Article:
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Sunak's budget expected to offer first-time buyers mortgage guarantee

Molly Blackall
·3-min read
<span>Photograph: Toby Melville/PA</span>
Photograph: Toby Melville/PA

The chancellor is expected to unveil a mortgage guarantee scheme that aims to help first-time buyers get their foot on the property ladder in next week’s budget.

Rishi Sunak is attempting to incentivise lenders to provide mortgages to first-time buyers, along with current homeowners, with deposits as low as 5% on properties worth up to £600,000. The government will offer lenders the guarantee they need to provide mortgages covering the remaining 95%, with details set to be unveiled on Wednesday.

The scheme will be subject to standard affordability checks, and is expected to launch in April.

Low-deposit mortgages have virtually disappeared due to the economic impact of the coronavirus pandemic, the Treasury said as Boris Johnson announced he wanted “generation rent to become generation buy”.

“Young people shouldn’t feel excluded from the chance of owning their own home and now it will be easier than ever to get on to the property ladder,” the prime minister said.

Sunak’s mortgage guarantee scheme is based on the help-to-buy mortgage programme introduced by David Cameron and George Osborne, which ran until June 2017. The scheme was an attempt to kickstart the housing market following the 2008 financial crisis, and was estimated to have helped sell more than 100,000 homes in the UK.

Related: Sunak to use budget to start repairing UK's public finances

Sunak said: “Owning a home is a dream for millions across the UK and we want to help as many people as possible.

“Saving up for a big deposit can often be difficult, and the pandemic has meant there are fewer low deposit mortgages available.”

However, in an interview with the Financial Times, the chancellor said there was a need to “level with people” over the state of the UK economy, which was under enormous strain.

“There are some people who think you can ignore the problem. And worse, there are some people who think there isn’t a problem at all. I don’t think that,” he said.

“We now have far more debt than we used to and because interest rates … at least a month or two ago were exceptionally low, that means we remain exposed to changes in those rates.”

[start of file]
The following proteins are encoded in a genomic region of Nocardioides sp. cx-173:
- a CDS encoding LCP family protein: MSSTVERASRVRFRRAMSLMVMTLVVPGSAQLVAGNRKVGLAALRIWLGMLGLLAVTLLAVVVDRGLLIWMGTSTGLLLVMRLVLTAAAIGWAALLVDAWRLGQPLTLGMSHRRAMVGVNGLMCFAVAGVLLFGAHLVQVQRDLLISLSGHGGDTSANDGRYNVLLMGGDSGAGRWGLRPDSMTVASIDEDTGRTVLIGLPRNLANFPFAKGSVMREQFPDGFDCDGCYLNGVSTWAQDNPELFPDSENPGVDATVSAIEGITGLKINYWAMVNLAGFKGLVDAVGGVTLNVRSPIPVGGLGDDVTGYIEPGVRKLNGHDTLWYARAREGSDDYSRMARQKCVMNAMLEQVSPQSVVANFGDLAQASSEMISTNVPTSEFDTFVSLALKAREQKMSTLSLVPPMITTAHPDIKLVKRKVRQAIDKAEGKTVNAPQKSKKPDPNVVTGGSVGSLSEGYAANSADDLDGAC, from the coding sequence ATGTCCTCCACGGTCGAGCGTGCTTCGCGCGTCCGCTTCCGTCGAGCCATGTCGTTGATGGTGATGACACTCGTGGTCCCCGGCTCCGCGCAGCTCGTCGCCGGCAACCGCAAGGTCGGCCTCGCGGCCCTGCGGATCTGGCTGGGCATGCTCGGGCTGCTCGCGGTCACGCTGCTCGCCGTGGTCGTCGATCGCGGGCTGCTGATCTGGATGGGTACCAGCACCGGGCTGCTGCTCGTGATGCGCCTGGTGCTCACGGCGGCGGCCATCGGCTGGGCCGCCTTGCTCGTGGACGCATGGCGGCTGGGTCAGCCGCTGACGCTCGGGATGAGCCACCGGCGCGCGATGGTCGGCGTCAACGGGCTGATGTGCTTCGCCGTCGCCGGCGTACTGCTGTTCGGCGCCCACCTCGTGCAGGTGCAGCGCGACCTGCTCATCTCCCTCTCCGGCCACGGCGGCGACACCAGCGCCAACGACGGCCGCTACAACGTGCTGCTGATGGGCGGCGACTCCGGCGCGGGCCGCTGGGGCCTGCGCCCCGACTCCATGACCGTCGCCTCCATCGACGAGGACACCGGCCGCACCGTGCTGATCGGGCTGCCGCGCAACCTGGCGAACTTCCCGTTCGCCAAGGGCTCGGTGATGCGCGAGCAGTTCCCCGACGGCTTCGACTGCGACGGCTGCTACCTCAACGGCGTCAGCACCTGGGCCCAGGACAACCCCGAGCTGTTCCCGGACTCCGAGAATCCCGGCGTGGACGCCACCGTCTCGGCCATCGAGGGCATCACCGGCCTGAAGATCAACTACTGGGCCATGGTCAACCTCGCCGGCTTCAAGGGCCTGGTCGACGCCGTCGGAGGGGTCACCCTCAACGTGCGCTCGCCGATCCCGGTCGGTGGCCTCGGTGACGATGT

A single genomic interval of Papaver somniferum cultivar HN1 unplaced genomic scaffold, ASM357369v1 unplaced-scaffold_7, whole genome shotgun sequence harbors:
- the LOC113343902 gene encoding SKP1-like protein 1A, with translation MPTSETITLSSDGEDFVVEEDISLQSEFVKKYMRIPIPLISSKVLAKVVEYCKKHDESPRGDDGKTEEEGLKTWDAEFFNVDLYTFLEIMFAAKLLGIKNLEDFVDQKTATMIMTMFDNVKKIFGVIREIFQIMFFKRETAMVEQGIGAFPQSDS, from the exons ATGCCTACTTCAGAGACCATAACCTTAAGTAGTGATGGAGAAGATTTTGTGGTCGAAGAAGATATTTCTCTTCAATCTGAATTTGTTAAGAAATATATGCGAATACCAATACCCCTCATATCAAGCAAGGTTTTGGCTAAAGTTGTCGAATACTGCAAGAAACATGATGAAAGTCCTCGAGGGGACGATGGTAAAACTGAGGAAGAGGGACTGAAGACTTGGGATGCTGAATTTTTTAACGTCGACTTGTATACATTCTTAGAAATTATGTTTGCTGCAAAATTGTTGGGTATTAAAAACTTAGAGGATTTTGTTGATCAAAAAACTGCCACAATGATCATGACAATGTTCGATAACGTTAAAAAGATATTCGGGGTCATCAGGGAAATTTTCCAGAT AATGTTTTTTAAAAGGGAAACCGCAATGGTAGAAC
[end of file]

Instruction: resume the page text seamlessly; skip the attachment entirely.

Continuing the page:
In an attempt to support the UK’s economic recovery from the pandemic, Sunak has also announced measures to tackle unemployment as the furlough scheme comes to an end, including new funding and cash incentives for apprenticeship schemes.

The temporary £20-a-week rise in universal credit payments is expected to be extended after its planned end in April, but it is not clear how long this will be in place.

Meanwhile, corporation tax is expected to be increased from 19% to about 23%, and capital gains tax will also rise. These changes will be phased in after lockdown has lifted, but are likely to rile some Conservative backbenchers.

Speaking on Saturday, the former chancellor Ken Clarke urged Sunak not to end emergency economic packages yet, but to prepare to tackle spiralling debt.

“[Sunak] has to keep in place things like the furlough scheme, the successful parts of the package that stopped the economy collapsing and kept alive good business, good jobs, that will revive if we can get ourselves through the end of this Covid crisis,” he told BBC Radio 4’s Today programme.

“That means more spending, more debt piling up. What he also has to do is start actually preparing for how he’s going to get that debt under control, how he’s going to return the burden of debt to normality, how he’s going to raise taxation, and I think he’s set out his intention to do that.”